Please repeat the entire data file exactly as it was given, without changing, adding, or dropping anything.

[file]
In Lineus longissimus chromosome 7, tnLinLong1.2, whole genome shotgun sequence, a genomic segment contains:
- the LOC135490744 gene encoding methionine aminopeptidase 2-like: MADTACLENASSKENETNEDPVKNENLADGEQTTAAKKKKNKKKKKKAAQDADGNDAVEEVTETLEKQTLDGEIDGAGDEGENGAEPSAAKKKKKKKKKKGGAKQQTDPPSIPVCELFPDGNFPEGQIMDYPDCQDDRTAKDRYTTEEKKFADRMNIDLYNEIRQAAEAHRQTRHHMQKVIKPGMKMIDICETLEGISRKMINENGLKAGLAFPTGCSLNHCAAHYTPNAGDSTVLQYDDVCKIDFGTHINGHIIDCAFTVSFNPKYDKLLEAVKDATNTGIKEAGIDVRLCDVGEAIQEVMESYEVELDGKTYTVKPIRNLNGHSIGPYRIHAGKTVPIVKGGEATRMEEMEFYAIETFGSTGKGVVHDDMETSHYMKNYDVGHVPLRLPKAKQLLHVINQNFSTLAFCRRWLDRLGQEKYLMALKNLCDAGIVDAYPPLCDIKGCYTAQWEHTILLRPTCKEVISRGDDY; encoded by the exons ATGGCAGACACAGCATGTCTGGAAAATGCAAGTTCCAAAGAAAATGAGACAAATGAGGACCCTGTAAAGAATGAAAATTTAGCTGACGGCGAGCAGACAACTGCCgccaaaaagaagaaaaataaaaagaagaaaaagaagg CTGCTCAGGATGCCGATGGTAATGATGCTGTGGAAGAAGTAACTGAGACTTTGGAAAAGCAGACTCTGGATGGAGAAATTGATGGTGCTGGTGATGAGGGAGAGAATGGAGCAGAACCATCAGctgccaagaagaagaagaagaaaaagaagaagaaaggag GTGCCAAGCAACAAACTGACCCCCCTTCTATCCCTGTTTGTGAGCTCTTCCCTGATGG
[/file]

In Lineus longissimus chromosome 7, tnLinLong1.2, whole genome shotgun sequence, a genomic segment contains:
- the LOC135490744 gene encoding methionine aminopeptidase 2-like: MADTACLENASSKENETNEDPVKNENLADGEQTTAAKKKKNKKKKKKAAQDADGNDAVEEVTETLEKQTLDGEIDGAGDEGENGAEPSAAKKKKKKKKKKGGAKQQTDPPSIPVCELFPDGNFPEGQIMDYPDCQDDRTAKDRYTTEEKKFADRMNIDLYNEIRQAAEAHRQTRHHMQKVIKPGMKMIDICETLEGISRKMINENGLKAGLAFPTGCSLNHCAAHYTPNAGDSTVLQYDDVCKIDFGTHINGHIIDCAFTVSFNPKYDKLLEAVKDATNTGIKEAGIDVRLCDVGEAIQEVMESYEVELDGKTYTVKPIRNLNGHSIGPYRIHAGKTVPIVKGGEATRMEEMEFYAIETFGSTGKGVVHDDMETSHYMKNYDVGHVPLRLPKAKQLLHVINQNFSTLAFCRRWLDRLGQEKYLMALKNLCDAGIVDAYPPLCDIKGCYTAQWEHTILLRPTCKEVISRGDDY; encoded by the exons ATGGCAGACACAGCATGTCTGGAAAATGCAAGTTCCAAAGAAAATGAGACAAATGAGGACCCTGTAAAGAATGAAAATTTAGCTGACGGCGAGCAGACAACTGCCgccaaaaagaagaaaaataaaaagaagaaaaagaagg CTGCTCAGGATGCCGATGGTAATGATGCTGTGGAAGAAGTAACTGAGACTTTGGAAAAGCAGACTCTGGATGGAGAAATTGATGGTGCTGGTGATGAGGGAGAGAATGGAGCAGAACCATCAGctgccaagaagaagaagaagaaaaagaagaagaaaggag GTGCCAAGCAACAAACTGACCCCCCTTCTATCCCTGTTTGTGAGCTCTTCCCTGATGG